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Important Events in Caltrans History
The Bureau of Highways was created with the appointment of the Lake Tahoe Wagon Road Commissioner and the Bureau of Highways Commissioners. The bureau studied highway needs and made recommendations for a 4,500-mile state highway system.
California’s Department of Highways was created and operated until 1907 when the state Department of Engineering was created. The state legislature made its first appropriation for certain state roads.
The State Department of Engineering was created. The Department of Highways and Lake Tahoe Wagon Road Commission were placed under the control of the department.
California’s legislature passed the state’s first state highway bond. In 1910, voters approved the State Highways Act of 1909. It provided $18 million for construction and acquisition of a state highways system.
The three-member California Highway Commission was created to oversee highway maintenance and construction. Legislation also provided for a state highway engineer, appointed by the governor to serve as the commission’s executive officer.
The first state highway construction contract was awarded and signed, with work beginning the same year. Awarding this contract marked the beginning of construction on the Highway 1, El Camino Real, Pacific Coast route.
The first state gas tax was created to fund the expansion of the state highway system. Initially, the tax was set at 2 cents a gallon. Accompanying legislation also created the "Motor Vehicle Fuel Fund," with some of the money going directly to counties and other funds being deposited into the "State Highway Maintenance Fund" for maintenance, repair, widening, resurfacing, and reconstruction of state highways and roads and highways in state parks.
The state sign route numbering system was adopted.
The San Francisco–Oakland Bay Bridge opened to traffic. The bridge represented a remarkable engineering and political achievement.
State Route 1, also known as the Pacific Coast Highway, was completed and served as an important tourist and commercial corridor. This is was California’s first compete north-south highway.
The Arroyo-Seco Parkway, California’s first freeway, was dedicated on December 30, 1940. This project marked the beginning of the freeway era in the Golden State.
The Collier-Burns Act was passed and provided $76 million annually for new highway construction. Gas and diesel taxes were raised by 1-1/2 cents a gallon and driver license and registration fees were increased. The Division of Highways was reorganized to deal with the greater volume of work the act generated.
California’s gas tax was increased to 6 cents a gallon to fund highway improvements.
President Dwight D. Eisenhower signed the Federal-Aid Highway Act of 1956. Under the act, the federal government supplied 90 percent of funding for interstate highways, with the state paying the remaining 10 percent.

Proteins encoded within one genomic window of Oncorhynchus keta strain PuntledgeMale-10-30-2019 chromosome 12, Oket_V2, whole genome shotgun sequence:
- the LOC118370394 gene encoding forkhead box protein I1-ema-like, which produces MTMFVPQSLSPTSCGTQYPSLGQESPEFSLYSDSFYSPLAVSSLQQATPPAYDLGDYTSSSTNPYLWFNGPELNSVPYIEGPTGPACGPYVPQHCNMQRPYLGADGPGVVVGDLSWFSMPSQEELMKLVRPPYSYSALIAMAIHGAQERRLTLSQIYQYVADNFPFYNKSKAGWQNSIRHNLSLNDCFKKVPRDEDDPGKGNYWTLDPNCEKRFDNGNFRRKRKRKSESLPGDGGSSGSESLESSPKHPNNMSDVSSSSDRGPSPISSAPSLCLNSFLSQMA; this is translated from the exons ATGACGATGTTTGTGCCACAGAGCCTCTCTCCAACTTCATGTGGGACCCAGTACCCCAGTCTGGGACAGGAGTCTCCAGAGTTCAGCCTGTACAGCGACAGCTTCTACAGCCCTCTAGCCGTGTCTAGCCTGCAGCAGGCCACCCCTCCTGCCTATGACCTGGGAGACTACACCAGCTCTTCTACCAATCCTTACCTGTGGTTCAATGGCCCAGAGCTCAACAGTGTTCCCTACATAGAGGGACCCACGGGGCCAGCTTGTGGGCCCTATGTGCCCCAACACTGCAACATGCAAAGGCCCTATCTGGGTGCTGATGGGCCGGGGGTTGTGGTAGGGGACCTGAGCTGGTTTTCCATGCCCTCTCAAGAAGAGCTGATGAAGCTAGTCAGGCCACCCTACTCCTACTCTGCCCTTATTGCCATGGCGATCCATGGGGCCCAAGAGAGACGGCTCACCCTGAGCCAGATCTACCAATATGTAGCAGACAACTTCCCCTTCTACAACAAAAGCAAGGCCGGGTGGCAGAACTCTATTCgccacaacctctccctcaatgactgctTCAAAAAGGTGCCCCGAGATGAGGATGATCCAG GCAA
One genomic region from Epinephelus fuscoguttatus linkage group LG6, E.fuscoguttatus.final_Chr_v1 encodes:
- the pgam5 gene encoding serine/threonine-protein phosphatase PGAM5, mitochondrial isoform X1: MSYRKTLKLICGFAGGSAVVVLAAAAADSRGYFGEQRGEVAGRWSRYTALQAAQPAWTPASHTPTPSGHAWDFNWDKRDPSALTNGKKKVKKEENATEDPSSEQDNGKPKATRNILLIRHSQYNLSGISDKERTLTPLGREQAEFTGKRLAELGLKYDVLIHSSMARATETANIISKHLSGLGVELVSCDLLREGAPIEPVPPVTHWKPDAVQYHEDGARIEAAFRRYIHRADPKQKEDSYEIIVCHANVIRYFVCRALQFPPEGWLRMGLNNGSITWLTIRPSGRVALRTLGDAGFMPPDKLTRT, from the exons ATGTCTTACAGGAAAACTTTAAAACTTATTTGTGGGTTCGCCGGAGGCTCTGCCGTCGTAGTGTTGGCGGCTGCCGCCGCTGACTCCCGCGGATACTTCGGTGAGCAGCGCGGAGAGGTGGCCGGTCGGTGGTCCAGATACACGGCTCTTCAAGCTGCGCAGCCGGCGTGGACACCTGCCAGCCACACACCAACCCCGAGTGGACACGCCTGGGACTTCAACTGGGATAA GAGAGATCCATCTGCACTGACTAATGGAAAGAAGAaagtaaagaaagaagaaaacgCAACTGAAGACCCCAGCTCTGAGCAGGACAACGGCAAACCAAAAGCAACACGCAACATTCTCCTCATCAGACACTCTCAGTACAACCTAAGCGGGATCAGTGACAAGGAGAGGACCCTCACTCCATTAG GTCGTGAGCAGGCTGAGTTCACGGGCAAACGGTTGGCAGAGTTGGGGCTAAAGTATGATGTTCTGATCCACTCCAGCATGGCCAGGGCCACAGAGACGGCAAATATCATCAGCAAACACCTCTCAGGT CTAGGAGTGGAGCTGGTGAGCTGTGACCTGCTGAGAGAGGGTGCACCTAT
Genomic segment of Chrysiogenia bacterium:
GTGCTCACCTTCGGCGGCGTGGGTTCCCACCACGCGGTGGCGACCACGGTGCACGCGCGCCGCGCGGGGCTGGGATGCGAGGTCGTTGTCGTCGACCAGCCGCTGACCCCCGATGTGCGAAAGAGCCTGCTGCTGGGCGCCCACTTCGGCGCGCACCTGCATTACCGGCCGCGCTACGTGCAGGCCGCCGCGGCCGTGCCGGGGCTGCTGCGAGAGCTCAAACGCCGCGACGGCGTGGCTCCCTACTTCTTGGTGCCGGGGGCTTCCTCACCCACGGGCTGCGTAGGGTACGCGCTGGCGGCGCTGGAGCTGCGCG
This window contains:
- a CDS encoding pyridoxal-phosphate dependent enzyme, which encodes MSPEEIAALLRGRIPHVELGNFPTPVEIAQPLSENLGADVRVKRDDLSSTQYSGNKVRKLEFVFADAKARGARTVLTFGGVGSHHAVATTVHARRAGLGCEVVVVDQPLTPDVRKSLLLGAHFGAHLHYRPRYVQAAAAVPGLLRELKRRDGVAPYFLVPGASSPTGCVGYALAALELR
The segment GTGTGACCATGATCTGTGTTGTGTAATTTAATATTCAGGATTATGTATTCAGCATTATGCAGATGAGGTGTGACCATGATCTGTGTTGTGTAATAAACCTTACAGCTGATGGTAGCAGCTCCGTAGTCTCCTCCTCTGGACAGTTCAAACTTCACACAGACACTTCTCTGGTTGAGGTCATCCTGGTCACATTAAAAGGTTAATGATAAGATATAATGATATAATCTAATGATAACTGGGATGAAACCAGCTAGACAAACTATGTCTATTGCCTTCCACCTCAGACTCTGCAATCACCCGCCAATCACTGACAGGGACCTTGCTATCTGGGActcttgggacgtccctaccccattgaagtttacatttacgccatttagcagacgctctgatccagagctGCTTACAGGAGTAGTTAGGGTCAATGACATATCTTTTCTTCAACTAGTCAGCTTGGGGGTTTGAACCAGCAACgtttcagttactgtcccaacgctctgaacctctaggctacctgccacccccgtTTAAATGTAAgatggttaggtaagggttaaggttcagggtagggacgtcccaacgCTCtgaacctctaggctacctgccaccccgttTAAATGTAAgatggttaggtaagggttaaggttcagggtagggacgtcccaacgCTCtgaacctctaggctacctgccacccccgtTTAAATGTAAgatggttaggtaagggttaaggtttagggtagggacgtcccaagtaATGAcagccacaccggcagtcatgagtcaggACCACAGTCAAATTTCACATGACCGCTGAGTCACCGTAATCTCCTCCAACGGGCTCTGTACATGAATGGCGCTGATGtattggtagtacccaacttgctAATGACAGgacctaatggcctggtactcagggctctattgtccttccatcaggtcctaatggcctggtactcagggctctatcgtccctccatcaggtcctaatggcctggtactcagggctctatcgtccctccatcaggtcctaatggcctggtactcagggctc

The Winter Olympics in Squaw Valley served as impetus to build Interstate 80. Interstate 80 became the first all-weather, trans-Sierra Nevada highway and was nationally recognized as a major engineering achievement.
California established the Highway Transportation Agency that consisted of the Department of Public Works (which included the Division of Highways), Department of Motor Vehicles, and the California Highway Patrol.
The Collier-Unruh Act was passed and authorized the first rapid transit funding. The bill allowed counties to increase the in-lieu tax by one-half cent to develop rapid transit systems. The legislature also increased the gasoline tax to 7 cents a gallon.
Governor Edmund G. Brown on May 14, signed Senate Bill 64 into law. The bill provided for renumbering the state highway system, effective July 1, 1964.
The Highway Transportation Agency was renamed the Transportation Agency.
The Business and Transportation Agency was formed from the departments and boards of Aeronautics, Highway Patrol, Corporations, Housing and Community Development, Insurance Motor Vehicles, Public Works (which included the Division of Highways), Real Estate, Savings and Loan, and State Banking.
On April 20, the first high-occupancy vehicle lane opened. It was a one-half mile, peak-period, westbound bus lane through the San Francisco–Oakland Bay Bridge toll plaza.
California’s first traffic management center in was established in Los Angeles. The 42-mile surveillance loop included the Santa Monica, San Diego, and Harbor freeways. This was a significant milestone in developing a fully-automated traffic management system and included elements such as underground loop detectors and ramp metering. The passage of the Transportation Development Act extended the state's retail sales tax to include gasoline, and provided for a portion of that revenue to be returned to local governments for transportation. This provided a significant new source of revenue for local transportation facilities, in particular, for transit.
The California Department of Transportation (Caltrans) was formed to unify all transportation functions under a single department.